7 Mysterious Geological Formations That Still Baffle Scientists

bennymarty/iStock via Getty Images
bennymarty/iStock via Getty Images

Earth is covered with incredible geological structures, from volcanos to crystal-encrusted caves to awe-inspiring canyons. While some of our planet’s mysteries have been solved, some of its formations defy easy explanation. Here are a few that continue to baffle scientists.

1. The Eye of the Sahara // Mauritania

The Richat Structure, a.k.a. the Eye of the Sahara
ISS Crew Earth Observations Facility and Earth Science and Remote Sensing Unit, Johnson Space Center, NASA // Public Domain

The Eye of the Sahara, also known as the Richat Structure, is a 28-mile-wide site of huge concentric circles found in the western African nation of Mauritania. Geologists initially thought the site was created by an asteroid impact, but there isn’t enough melted rock among the rings to support this theory. Similarly, there’s no evidence to suggest a volcanic eruption. New Age enthusiasts hint that the Eye of the Sahara could represent the remains of the mythical sunken island of Atlantis, based on Plato’s allegory.

More recently, geologists have proposed that the Eye of the Sahara could be an eroded, collapsed geological dome, formed some 100 million years ago when the supercontinent Pangea broke up. Bolstering this theory are ancient rocks found on the surface, which originated as much as 125 miles beneath the Earth’s crust and before life existed on Earth. Research continues.

2. Lake Hillier // Australia

Pink Lake Hillier in Western Australia
Kurioziteti123, Wikimedia Commons // CC BY-SA 4.0

This small, saltwater lake on an island off Western Australia is only one-third of a mile long, but its bubblegum-pink color makes it especially striking. The lake was documented in 1802 by British explorer Matthew Flinders, who took a sample of its waters but failed to understand how it got its startling hue. Tourists can visit only by helicopter, though it is safe to swim in the waters.

Scientists today suspect the color is due to the presence of a pink alga, Dunaliella salina, and/or a pink bacterium, Salinibacter ruber. But unlike other pink lakes around the world, such as Lake Retba in Senegal, Lake Hillier’s color doesn’t fluctuate with temperature or sunlight—so the investigation goes on.

3. The Great Unconformity // United States

Great Unconformity at the Grand Canyon
Alex Demas, USGS // Public Domain

The Great Unconformity is a huge gap in the geological record: Layers of rock dating from about 1.2 billion to 250 million years ago are completely missing from certain areas around the globe. This enormous chunk of lost time can be seen clearly in the stratigraphy of the Grand Canyon in Arizona. Geologists studying the anomaly there have noted that there is plenty of rock, full of fossils, from the Cambrian period (540 million years ago) but the layer beneath it is basement rock, formed roughly 1 billion years ago and empty of fossils. So, what happened to the stuff in between?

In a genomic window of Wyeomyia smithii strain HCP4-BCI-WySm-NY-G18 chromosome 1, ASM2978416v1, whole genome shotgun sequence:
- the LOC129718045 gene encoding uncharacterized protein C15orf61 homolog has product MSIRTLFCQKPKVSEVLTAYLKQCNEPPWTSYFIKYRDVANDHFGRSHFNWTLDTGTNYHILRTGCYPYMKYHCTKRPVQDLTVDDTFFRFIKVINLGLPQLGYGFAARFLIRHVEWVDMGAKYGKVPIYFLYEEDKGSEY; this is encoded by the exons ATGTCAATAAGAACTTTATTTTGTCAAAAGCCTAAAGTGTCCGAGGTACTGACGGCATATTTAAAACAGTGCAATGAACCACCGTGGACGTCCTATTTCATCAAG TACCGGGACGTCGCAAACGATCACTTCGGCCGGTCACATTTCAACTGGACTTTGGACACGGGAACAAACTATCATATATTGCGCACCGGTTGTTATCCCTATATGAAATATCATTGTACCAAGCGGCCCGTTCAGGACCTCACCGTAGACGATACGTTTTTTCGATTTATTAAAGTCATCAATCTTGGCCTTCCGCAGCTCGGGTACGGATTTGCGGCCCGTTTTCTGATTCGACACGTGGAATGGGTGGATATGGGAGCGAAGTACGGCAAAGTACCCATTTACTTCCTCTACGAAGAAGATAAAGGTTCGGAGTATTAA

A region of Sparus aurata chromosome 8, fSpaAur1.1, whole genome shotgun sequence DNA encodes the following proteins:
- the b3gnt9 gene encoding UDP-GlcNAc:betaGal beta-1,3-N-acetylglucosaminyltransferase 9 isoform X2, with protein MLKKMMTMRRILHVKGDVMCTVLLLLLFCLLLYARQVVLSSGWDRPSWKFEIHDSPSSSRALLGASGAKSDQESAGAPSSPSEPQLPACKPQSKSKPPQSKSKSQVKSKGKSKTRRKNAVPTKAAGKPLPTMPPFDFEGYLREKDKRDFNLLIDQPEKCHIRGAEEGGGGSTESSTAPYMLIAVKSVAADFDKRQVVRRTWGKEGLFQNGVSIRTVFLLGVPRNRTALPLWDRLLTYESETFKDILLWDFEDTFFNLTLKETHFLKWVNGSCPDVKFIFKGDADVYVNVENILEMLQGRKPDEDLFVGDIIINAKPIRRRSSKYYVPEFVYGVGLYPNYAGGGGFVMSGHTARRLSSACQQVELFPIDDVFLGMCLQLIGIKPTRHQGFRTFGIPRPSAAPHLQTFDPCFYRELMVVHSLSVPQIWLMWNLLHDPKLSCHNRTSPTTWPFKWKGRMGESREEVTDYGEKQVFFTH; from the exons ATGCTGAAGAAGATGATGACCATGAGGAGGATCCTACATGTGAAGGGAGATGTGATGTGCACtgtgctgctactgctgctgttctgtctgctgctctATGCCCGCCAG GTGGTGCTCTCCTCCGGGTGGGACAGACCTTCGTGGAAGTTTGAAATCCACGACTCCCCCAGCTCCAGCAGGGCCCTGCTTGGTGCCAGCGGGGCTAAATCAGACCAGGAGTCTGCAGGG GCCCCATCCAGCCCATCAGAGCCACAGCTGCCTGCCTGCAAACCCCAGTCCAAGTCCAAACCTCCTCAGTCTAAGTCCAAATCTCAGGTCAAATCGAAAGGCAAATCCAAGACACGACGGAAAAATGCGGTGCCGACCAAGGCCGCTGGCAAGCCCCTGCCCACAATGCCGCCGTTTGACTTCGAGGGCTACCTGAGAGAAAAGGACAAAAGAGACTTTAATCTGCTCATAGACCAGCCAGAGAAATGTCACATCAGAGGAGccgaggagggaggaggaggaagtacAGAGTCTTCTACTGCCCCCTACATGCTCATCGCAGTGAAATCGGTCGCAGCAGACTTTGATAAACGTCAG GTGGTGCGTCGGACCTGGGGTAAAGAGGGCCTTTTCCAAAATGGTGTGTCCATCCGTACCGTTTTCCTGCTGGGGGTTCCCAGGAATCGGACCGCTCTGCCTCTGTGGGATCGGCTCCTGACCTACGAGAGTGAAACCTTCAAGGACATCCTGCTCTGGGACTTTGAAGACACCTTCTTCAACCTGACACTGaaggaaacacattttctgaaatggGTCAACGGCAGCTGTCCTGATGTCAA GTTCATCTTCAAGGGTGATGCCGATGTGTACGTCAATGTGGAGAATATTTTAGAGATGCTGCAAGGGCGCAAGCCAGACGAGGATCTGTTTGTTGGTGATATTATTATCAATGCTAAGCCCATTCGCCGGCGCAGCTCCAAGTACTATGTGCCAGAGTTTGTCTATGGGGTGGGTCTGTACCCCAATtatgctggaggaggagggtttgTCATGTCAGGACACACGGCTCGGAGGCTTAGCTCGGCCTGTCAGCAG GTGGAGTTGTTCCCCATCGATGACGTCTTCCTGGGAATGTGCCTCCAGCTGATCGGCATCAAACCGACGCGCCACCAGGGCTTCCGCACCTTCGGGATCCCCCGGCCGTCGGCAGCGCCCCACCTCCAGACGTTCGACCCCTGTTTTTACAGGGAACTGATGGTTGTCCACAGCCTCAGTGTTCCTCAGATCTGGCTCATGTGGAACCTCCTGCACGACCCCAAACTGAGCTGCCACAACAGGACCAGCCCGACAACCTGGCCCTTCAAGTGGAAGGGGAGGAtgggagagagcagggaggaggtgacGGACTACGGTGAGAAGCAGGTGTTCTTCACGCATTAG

An emerging theory—"Snowball Earth”— may explain where the rock disappeared to. Around 700 million years ago, Earth was encased in snow and ice. Moving glaciers peeled off the planet’s crust with the help of lubricating sediments, pushing it into oceans, where it was reabsorbed by subducting tectonic plates. Many questions remain unanswered, though—such as the multimillion-year gap between the end of Snowball Earth, around 635 million years ago, and the start of the Cambrian period.

4. Nastapoka Arc // Canada

Aerial view of Hudson Bay
Jeff Schmaltz, MODIS Land Rapid Response Team, NASA GSFC, Wikimedia Commons // Public Domain

In the southeast corner of Hudson Bay, Canada, lies a near-perfect arc. The mysterious half-circle, also known as the Hudson Bay Arc, was first thought to be an impact crater from a meteorite. But none of the usual confirming evidence, such as shatter cones or unusual melted rocks, has been found in the vicinity.

The most commonly accepted theory for the arc, based on geological evidence collected in the 1970s and later, is that it is a boundary formed when one shelf of rock was pushed under another other. That doesn’t explain how or why is it’s so perfectly round—so the Nastapoka Arc remains subject to ongoing study.

5. Mima Mounds // United States

Mima Mounds in Washington
zrfphoto/iStock via Getty Images

The Mima Mounds are mysterious, uniform undulations in the grasslands of Washington State near Olympia, ranging from 10 to 164 feet in diameter and up to 6.5 feet tall. When American explorer Charles Wilkes set eyes on them in 1841, he believed they were human-made burial mounds and had three of them excavated, only to find them filled with loose stones. Similar mounds are found from California to Colorado and have puzzled naturalists for years.

Scientists suggest that some of the mounds may be 30,000 years old, which makes decoding them complex; humans are believed to have arrived in North America several thousand years later than that. Many theories about their cause—glacial flooding, whirlpools, and even wind-blown sediment clumping around vegetation—have been dismissed. The current leading theory, based on computer modelling, is that pocket gophers created the mounds. Yet doubts remain: No one has ever witnessed a pocket gopher building one.

6. Fairy Circles // Namibia

Fairy circles in Namibia
demerzel21/iStock via Getty Images

Up close, the fairy circles in the Namib Desert are just circular patches of bare red earth, surrounded by tufts of grass. But from a bird’s-eye view, these spots stretch endlessly across the arid landscape, creating a regular polka-dot pattern. Folktales claim the spots are the gods’ footprints, but scientists have searched for an evidence-based explanation.